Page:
Sunday, August 28, 2011

Rhythm and Sound

I remember having an argument with my dad about whether English or Japanese was the more expressive language. In defense of Japanese, my dad brought up (of course) the famous poem by Bashō:

古池や蛙飛び込む水の音 Furuike ya / kawazu tobikomu / mizu no oto

which literally in English translates as:
An old pond / a frog jumps in / the sound of water

Yeah. Not too interesting. What makes it a classic in Japanese is probably the yoin 余韻 or "afterglow" of the words ― what the words makes you think of, the imagery and emotions attached to the words as you read them. Then my dad went on to say how Japanese has 20 different words for the colour blue, whatever.

When I first started translating, I figured I'd be frustrated at the lack of English words that can match and describe things as well as Japanese. But on the contrary, I feel like I've rediscovered the beauty of the English language. And part of it, I think, lies in what Japanese doesn't have (or that I don't find jumps out much) ― rhythm and sound. Rhythm is obvious in haiku, tanka and such, but I don't find it too evident/important in prose, and though Japanese is infamous for its onomatopoeia, I don't find it places much importance on the sound of regular words as much as English does in terms of flow.

These are instances that make me stop and stare off into space in the middle of translating. "What verb best suits this action?" I try to find words that bring the action to mind both in terms of appearance and sound. "When you say the word out loud, does it sound like the action it's describing?" That's always my ideal goal, but oftentimes it takes me a while to find a word that fits perfectly.

I'm especially particular about "speaking words" in this aspect. I don't know if people have noticed, but it might be interesting to try it out. If you say the speaking word out loud and check the expression on your face when you say it (particularly the shape of the mouth), that's how I imagined the character to look when they say their line.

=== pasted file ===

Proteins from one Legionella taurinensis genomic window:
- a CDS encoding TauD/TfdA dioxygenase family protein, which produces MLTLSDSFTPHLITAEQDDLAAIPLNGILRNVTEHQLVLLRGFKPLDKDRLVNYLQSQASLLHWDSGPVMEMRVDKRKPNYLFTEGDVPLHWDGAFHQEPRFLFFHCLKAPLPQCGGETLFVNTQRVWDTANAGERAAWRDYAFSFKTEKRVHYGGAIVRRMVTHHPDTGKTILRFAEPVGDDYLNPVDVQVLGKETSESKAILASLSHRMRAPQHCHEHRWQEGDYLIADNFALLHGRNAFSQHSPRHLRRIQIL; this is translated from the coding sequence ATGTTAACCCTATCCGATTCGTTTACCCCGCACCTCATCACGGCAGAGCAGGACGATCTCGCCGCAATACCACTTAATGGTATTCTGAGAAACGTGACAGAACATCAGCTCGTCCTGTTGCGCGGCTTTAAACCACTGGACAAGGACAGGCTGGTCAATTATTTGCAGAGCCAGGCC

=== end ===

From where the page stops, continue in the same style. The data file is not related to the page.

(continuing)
For example, saying the word "screech." Your lips would draw to the sides of your face, and your teeth would probably show, right? That would be how the character looks when they say their line. That's usually the criteria I use to differentiate between similar words like "shout" and "yell". Is the character "shout"ing ― with their mouth open wide in an "O" shape? Or are they "yell"ing, with mouth slightly less wide open, and their lips drawn a bit to the sides? Same for "whisper" and "murmur" ― I get the impression that "murmur" is a little more high-volume compared to "whisper" (and the 'ssss' sound in 'whisper' gives it that breathy aspect too I think).

This is just from my own experience reading books, but I find the image of the character comes to mind so much easier when sound and meaning are synchronized like that. It's not a prominent feature I find in Japanese prose, and it's something that makes English sparkle, I think.

As for rhythm, I love the fact that there's so much punctuation to choose from. Things like "..." "―" and ";" all seem to have different 'pause qualities' (for me at least) and picking and choosing which one to use based on their subtle nuance differences is really fun for me. I probably sound like a punctuation-o-phile, lol.